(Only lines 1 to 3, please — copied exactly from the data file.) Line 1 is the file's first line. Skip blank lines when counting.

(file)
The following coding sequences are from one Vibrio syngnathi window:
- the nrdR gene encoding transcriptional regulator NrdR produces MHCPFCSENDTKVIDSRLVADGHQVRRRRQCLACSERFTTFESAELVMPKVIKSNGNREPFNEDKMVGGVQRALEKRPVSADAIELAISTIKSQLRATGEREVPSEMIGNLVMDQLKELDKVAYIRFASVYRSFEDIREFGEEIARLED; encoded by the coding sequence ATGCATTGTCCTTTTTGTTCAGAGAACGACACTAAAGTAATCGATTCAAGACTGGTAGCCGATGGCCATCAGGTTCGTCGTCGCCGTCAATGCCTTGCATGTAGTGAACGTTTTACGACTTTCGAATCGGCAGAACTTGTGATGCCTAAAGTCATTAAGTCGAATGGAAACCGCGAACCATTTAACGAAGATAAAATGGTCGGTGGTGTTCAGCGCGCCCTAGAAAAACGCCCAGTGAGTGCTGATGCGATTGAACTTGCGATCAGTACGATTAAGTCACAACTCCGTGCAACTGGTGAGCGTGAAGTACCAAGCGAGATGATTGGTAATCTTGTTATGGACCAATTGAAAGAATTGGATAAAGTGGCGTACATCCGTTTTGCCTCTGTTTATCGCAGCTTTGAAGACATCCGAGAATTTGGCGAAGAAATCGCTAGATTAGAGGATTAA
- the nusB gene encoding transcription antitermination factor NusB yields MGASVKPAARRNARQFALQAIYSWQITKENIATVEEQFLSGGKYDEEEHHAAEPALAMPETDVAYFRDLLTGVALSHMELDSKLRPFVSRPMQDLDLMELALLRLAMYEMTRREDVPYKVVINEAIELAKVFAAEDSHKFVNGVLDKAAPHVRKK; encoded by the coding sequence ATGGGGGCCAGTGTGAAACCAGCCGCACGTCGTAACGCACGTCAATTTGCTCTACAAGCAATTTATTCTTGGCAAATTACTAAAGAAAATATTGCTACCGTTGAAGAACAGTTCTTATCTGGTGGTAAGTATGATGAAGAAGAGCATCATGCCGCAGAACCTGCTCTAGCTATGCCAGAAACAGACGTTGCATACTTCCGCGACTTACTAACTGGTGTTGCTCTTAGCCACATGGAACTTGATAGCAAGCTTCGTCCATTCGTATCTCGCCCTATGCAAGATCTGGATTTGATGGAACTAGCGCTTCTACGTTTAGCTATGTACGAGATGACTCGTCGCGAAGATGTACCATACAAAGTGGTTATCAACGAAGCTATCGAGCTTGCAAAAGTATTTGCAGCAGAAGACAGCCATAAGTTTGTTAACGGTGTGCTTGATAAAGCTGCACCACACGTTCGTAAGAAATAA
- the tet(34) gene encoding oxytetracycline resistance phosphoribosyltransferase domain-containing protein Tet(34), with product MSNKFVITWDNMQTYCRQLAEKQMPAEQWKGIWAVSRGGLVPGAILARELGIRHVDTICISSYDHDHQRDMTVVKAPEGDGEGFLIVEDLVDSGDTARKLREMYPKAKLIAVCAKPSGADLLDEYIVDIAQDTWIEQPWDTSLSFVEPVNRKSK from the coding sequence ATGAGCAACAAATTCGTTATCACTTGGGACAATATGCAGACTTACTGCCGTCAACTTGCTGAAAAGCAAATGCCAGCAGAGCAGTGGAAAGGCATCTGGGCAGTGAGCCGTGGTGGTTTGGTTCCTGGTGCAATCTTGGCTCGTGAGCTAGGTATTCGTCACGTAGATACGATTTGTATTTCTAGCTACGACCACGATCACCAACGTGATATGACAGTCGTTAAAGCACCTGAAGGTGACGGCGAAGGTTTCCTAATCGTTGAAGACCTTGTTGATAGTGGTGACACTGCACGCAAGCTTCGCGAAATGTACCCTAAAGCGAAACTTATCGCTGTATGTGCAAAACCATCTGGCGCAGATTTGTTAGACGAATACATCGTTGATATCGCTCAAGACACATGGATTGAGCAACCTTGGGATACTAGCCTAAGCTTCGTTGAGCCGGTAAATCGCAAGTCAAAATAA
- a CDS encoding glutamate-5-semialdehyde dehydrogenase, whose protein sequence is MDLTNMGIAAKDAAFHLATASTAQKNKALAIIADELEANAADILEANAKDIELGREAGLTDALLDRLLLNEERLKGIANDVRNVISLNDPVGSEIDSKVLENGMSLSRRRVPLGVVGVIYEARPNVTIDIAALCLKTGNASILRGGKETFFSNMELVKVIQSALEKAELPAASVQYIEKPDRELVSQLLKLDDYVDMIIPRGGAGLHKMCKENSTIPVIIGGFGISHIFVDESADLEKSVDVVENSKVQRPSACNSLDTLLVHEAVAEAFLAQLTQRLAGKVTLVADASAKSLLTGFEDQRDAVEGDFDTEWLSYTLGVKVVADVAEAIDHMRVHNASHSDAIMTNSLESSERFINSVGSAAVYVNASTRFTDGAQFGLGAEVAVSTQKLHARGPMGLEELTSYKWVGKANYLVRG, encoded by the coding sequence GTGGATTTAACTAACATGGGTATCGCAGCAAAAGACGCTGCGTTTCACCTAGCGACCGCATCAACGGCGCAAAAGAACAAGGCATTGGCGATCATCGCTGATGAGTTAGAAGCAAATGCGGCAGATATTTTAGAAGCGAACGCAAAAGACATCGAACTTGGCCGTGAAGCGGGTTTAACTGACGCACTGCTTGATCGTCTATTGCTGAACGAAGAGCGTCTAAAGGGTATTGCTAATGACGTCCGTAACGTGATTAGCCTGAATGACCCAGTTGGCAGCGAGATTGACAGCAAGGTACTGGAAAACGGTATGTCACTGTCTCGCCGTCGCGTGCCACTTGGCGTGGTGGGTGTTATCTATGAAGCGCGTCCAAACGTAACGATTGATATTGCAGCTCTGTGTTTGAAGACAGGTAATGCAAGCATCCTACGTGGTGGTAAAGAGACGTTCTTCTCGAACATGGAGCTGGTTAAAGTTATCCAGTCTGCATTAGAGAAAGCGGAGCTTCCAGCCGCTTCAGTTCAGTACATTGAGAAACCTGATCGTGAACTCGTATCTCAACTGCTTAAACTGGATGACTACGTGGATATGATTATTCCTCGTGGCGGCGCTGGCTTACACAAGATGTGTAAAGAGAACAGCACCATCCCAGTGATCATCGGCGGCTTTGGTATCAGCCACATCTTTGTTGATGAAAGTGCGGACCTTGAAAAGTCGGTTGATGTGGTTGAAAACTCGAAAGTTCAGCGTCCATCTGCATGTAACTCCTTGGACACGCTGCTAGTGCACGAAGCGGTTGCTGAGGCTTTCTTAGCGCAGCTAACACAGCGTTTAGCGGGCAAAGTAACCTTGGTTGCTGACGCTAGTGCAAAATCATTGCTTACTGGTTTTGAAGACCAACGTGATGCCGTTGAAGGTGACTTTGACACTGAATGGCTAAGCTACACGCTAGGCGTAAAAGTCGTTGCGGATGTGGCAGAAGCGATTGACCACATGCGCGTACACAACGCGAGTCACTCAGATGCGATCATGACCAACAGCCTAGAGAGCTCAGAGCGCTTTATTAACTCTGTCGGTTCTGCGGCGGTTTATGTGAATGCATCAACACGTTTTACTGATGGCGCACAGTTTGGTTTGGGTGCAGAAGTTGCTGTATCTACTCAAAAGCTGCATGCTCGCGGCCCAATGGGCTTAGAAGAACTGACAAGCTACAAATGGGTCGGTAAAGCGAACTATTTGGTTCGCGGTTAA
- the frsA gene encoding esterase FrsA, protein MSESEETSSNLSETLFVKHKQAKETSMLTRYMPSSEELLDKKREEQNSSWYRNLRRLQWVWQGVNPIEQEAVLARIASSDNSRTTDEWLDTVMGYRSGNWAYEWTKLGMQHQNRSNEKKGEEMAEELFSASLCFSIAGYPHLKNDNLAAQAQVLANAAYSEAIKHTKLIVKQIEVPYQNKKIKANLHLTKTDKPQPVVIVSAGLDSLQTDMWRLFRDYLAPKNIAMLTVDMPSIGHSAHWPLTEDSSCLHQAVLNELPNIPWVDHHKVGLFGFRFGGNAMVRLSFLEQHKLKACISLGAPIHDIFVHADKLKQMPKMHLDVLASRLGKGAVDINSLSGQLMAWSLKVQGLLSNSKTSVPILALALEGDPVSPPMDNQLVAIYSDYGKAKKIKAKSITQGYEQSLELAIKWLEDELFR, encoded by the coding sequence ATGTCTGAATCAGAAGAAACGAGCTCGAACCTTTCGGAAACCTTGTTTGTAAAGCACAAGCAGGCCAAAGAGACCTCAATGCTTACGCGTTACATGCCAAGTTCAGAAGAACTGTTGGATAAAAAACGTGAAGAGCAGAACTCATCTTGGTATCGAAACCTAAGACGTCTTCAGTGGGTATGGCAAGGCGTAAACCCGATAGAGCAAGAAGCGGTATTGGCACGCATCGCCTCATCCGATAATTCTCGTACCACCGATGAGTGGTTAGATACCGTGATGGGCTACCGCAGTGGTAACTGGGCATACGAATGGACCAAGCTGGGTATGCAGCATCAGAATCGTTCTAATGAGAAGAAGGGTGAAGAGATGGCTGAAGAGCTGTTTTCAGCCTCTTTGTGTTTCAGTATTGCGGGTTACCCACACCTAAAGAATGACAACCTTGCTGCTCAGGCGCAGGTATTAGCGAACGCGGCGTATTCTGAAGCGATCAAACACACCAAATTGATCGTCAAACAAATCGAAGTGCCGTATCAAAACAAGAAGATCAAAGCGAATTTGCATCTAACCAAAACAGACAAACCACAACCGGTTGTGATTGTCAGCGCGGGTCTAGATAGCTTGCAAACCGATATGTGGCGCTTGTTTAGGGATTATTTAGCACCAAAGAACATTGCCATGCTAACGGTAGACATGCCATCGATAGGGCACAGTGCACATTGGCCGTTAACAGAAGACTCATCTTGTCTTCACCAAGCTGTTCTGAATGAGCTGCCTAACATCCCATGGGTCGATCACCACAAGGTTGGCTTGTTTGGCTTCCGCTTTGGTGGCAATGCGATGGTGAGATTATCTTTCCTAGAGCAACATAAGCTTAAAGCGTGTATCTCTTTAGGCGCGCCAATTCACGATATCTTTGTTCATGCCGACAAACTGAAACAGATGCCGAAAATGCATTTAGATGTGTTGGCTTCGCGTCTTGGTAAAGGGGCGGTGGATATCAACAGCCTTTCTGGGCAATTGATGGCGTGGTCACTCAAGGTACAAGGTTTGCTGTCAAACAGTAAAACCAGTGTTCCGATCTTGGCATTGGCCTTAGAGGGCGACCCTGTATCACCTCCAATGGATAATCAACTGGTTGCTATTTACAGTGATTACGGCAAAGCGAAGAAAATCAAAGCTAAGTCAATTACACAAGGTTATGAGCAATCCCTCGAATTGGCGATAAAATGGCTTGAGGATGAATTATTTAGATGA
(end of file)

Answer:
The following coding sequences are from one Vibrio syngnathi window:
- the nrdR gene encoding transcriptional regulator NrdR produces MHCPFCSENDTKVIDSRLVADGHQVRRRRQCLACSERFTTFESAELVMPKVIKSNGNREPFNEDKMVGGVQRALEKRPVSADAIELAISTIKSQLRATGEREVPSEMIGNLVMDQLKELDKVAYIRFASVYRSFEDIREFGEEIARLED; encoded by the coding sequence ATGCATTGTCCTTTTTGTTCAGAGAACGACACTAAAGTAATCGATTCAAGACTGGTAGCCGATGGCCATCAGGTTCGTCGTCGCCGTCAATGCCTTGCATGTAGTGAACGTTTTACGACTTTCGAATCGGCAGAACTTGTGATGCCTAAAGTCATTAAGTCGAATGGAAACCGCGAACCATTTAACGAAGATAAAATGGTCGGTGGTGTTCAGCGCGCCCTAGAAAAACGCCCAGTGAGTGCTGATGCGATTGAACTTGCGATCAGTACGATTAAGTCACAACTCCGTGCAACTGGTGAGCGTGAAGTACCAAGCGAGATGATTGGTAATCTTGTTATGGACCAATTGAAAGAATTGGATAAAGTGGCGTACATCCGTTTTGCCTCTGTTTATCGCAGCTTTGAAGACATCCGAGAATTTGGCGAAGAAATCGCTAGATTAGAGGATTAA
- the nusB gene encoding transcription antitermination factor NusB yields MGASVKPAARRNARQFALQAIYSWQITKENIATVEEQFLSGGKYDEEEHHAAEPALAMPETDVAYFRDLLTGVALSHMELDSKLRPFVSRPMQDLDLMELALLRLAMYEMTRREDVPYKVVINEAIELAKVFAAEDSHKFVNGVLDKAAPHVRKK; encoded by the coding sequence ATGGGGGCCAGTGTGAAACCAGCCGCACGTCGTAACGCACGTCAATTTGCTCTACAAGCAATTTATTCTTGGCAAATTACTAAAGAAAATATTGCTACCGTTGAAGAACAGTTCTTATCTGGTGGTAAGTATGATGAAGAAGAGCATCATGCCGCAGAACCTGCTCTAGCTATGCCAGAAACAGACGTTGCATACTTCCGCGACTTACTAACTGGTGTTGCTCTTAGCCACATGGAACTTGATAGCAAGCTTCGTCCATTCGTATCTCGCCCTATGCAAGATCTGGATTTGATGGAACTAGCGCTTCTACGTTTAGCTATGTACGAGATGACTCGTCGCGAAGATGTACCATACAAAGTGGTTATCAACGAAGCTATCGAGCTTGCAAAAGTATTTGCAGCAGAAGACAGCCATAAGTTTGTTAACGGTGTGCTTGATAAAGCTGCACCACACGTTCGTAAGAAATAA